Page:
Sunday, April 9, 2017 my son, Ethan, woke up with red, watery eyes and I thought maybe he had gotten something in them the night before when we were outside. The next morning he woke up and his left eye was gray. I rushed him to the pediatrician. The doctor called the only children’s eye doctor in town and got us an appointment for 6 months later. The pediatrician didn’t like that so he sent us to the ER, who sent us to an eye specialist. The specialist diagnosed Ethan with pink eye and treated him accordingly; we were to follow up three days later.
The follow up went fine, eyes looked better and we were told to keep the appointment with the children’s eye doctor in 6 months. Thankfully the eye specialist sent over Ethan’s records immediately to the children’s eye doctor after we left his office. The children’s eye doctor called before we had even left the parking lot and said they wanted to see Ethan right then.
So, we get to the children’s eye doctor, who runs all these tests, checks pressures a few ways, lots of nurses in and out of the room. We didn’t think anything of it; Ethan had pink eye and would be fine.
After we had been there for about an hour the doctor comes in and says “Your son has congenital bilateral glaucoma and will be having surgery next week at either Emory or Duke; whoever answers the phone first.” In complete shock we listened as he explained what congenital bilateral glaucoma was, how to treat it before and after surgery, and how our “lives were forever changed”.
Ethan’s pressures that day were 66 in the left eye, and 54 in the right. I will never forget April 12, 2017. We left that appointment with a laundry list of prescription eye drops, oral medications, and directions to Emory.
I remember having to create a spreadsheet for the medications so I would remember which one to give and what time. That first week he received 22 drops every day.
The following week we made the 4 hour drive to Atlanta and prepared to meet Ethan’s glaucoma specialist at Emory. We met her on a Monday and Ethan was scheduled for surgery at CHOA on Tuesday; he was 13 weeks old.
Ethan had a trabeculotomy on his left eye on April 18 (our oldest son’s 14th birthday), a trabeculotomy on his right eye on May 3 (our 9th wedding anniversary), and an Ahmed valve placed in left eye on June 8.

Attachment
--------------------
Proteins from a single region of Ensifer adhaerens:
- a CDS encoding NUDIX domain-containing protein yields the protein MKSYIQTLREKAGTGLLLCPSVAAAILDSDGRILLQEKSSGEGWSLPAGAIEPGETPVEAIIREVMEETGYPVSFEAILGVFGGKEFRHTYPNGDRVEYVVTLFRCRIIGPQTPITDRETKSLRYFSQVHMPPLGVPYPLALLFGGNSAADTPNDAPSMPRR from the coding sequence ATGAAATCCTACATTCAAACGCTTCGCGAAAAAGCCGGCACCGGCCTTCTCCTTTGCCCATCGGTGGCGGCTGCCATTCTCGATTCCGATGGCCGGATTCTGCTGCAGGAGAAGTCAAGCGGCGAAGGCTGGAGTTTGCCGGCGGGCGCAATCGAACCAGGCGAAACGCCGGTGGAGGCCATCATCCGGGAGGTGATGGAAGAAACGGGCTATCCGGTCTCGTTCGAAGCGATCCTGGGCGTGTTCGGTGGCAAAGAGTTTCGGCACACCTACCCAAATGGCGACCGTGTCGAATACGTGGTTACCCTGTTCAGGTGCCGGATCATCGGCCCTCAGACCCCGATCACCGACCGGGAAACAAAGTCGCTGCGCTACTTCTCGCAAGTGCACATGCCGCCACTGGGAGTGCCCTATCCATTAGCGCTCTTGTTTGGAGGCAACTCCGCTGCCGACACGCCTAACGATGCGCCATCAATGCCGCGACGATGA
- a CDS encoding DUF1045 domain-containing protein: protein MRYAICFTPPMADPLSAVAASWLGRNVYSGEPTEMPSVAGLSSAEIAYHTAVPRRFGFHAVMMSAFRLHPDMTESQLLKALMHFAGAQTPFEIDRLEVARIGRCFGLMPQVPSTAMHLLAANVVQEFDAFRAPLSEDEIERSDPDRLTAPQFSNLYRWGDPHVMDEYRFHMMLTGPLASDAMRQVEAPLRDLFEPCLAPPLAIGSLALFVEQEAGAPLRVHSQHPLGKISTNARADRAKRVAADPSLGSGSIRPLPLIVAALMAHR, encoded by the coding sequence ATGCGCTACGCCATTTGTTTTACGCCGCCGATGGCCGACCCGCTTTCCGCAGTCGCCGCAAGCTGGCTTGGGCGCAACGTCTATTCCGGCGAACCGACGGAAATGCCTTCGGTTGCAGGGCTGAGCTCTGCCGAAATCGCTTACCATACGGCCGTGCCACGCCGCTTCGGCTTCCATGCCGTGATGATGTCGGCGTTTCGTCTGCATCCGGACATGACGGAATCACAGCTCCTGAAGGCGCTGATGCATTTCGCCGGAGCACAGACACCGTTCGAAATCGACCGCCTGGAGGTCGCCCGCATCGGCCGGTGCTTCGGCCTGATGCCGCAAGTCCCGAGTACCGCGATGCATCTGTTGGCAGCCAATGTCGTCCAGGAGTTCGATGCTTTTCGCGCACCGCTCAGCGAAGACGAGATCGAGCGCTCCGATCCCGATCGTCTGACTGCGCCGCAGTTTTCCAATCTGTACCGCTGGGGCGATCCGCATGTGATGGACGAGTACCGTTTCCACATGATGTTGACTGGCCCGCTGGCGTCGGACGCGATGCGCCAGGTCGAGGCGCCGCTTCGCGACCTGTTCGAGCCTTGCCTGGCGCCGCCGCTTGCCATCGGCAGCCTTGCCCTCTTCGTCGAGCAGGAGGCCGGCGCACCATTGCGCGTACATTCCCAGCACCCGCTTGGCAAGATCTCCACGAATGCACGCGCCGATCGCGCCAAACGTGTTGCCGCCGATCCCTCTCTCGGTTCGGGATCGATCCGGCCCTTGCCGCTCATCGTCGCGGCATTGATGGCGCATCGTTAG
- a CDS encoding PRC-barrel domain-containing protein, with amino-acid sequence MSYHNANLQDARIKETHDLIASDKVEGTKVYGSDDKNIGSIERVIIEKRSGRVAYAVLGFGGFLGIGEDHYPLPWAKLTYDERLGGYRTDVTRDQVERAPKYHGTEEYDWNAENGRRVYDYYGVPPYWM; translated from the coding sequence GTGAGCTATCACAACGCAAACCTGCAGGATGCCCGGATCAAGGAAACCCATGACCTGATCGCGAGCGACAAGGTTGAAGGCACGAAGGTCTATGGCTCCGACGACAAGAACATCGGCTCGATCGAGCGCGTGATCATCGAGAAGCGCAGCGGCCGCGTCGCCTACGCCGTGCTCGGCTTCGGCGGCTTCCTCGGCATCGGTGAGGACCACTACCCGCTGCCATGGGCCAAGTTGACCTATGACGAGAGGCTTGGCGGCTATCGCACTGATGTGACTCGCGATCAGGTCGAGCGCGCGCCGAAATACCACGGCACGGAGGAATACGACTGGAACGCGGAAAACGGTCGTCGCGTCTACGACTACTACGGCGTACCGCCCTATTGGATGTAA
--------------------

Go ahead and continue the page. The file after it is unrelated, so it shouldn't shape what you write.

In between the surgeries we made weekly trips back and forth to Emory for pressure checks. It was an absolutely exhausting three months; physically, emotionally, financially.
At 10 months we went back to the local children’s eye doctor who told us Ethan would need patching and glasses. It’s funny now that I was so freaked out by him having glasses so early in life, now I can’t imagine him without them.
After the valve placement we made trips to Emory every other week, then once a month, then once a quarter. The trips often required us to drive up in the morning, see the doctor for 20 minutes, and drive back that night.
Ethan didn’t always cooperate at the appointments, so several trips seemed to be wasted trips due to no pressure readings; so enter the examination under anesthesia (EUA) in to our eye care routine.
Ethan was put under anesthesia 5 times for exams from Dec 2017-Jan 2020. He has been on a single prescription eye drop since Oct 2017 and it seems to be working, as his pressures have remained normal since then. He is still light sensitive, so we buy the darkest prescription eye glasses and he wears hats during the summer.
We now rotate between the local children’s eye doctor and Emory. Ethan is finally allowing the techs to get pressure readings, and is doing very well at his eye appointments…he’s becoming a real pro. Ethan is now 4. He is happy, healthy, and all boy!